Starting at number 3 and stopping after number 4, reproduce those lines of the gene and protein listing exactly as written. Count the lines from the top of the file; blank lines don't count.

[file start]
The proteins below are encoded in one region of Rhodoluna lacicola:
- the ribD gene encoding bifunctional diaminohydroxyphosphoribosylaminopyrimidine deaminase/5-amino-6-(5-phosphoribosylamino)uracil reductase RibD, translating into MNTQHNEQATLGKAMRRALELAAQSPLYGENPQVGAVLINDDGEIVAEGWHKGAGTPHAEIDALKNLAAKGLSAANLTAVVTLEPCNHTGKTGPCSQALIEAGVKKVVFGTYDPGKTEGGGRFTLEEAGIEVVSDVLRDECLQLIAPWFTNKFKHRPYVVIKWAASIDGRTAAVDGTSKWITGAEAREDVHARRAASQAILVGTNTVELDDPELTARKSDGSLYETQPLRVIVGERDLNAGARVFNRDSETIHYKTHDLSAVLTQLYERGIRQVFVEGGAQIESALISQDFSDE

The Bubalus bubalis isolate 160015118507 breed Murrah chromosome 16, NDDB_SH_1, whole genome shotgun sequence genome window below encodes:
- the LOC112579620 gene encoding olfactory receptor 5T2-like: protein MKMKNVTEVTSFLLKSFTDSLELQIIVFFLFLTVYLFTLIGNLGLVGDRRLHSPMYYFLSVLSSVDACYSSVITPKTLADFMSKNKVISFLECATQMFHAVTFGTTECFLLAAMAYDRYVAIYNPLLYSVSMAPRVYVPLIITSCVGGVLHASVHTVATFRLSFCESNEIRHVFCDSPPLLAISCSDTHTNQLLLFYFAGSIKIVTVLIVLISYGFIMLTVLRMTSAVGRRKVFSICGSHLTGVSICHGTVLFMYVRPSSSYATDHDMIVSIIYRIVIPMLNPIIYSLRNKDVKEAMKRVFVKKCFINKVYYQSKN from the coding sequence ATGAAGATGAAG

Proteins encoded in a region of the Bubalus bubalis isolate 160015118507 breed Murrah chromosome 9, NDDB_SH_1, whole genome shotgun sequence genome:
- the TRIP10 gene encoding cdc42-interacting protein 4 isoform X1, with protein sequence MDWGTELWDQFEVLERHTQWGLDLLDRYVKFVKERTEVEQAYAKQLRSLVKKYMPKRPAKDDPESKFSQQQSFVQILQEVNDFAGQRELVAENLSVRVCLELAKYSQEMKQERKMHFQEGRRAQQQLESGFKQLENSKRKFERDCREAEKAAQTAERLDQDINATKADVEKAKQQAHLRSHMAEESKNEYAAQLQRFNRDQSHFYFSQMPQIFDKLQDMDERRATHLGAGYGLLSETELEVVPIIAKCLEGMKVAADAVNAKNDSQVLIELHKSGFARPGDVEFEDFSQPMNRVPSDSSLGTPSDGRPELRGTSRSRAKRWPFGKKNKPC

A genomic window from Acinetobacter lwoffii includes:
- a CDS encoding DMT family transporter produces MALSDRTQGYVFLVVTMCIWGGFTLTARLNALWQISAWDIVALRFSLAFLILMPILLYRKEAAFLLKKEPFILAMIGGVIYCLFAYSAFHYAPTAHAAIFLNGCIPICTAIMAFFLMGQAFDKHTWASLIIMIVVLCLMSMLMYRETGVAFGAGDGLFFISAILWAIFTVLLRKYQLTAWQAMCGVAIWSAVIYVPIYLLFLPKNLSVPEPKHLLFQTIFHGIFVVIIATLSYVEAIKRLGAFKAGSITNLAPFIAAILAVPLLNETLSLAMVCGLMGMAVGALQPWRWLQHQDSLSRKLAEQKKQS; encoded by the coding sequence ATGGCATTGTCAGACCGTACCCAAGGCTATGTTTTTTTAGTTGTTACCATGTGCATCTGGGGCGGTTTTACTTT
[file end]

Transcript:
The Bubalus bubalis isolate 160015118507 breed Murrah chromosome 16, NDDB_SH_1, whole genome shotgun sequence genome window below encodes:
- the LOC112579620 gene encoding olfactory receptor 5T2-like: protein MKMKNVTEVTSFLLKSFTDSLELQIIVFFLFLTVYLFTLIGNLGLVGDRRLHSPMYYFLSVLSSVDACYSSVITPKTLADFMSKNKVISFLECATQMFHAVTFGTTECFLLAAMAYDRYVAIYNPLLYSVSMAPRVYVPLIITSCVGGVLHASVHTVATFRLSFCESNEIRHVFCDSPPLLAISCSDTHTNQLLLFYFAGSIKIVTVLIVLISYGFIMLTVLRMTSAVGRRKVFSICGSHLTGVSICHGTVLFMYVRPSSSYATDHDMIVSIIYRIVIPMLNPIIYSLRNKDVKEAMKRVFVKKCFINKVYYQSKN from the coding sequence ATGAAGATGAAG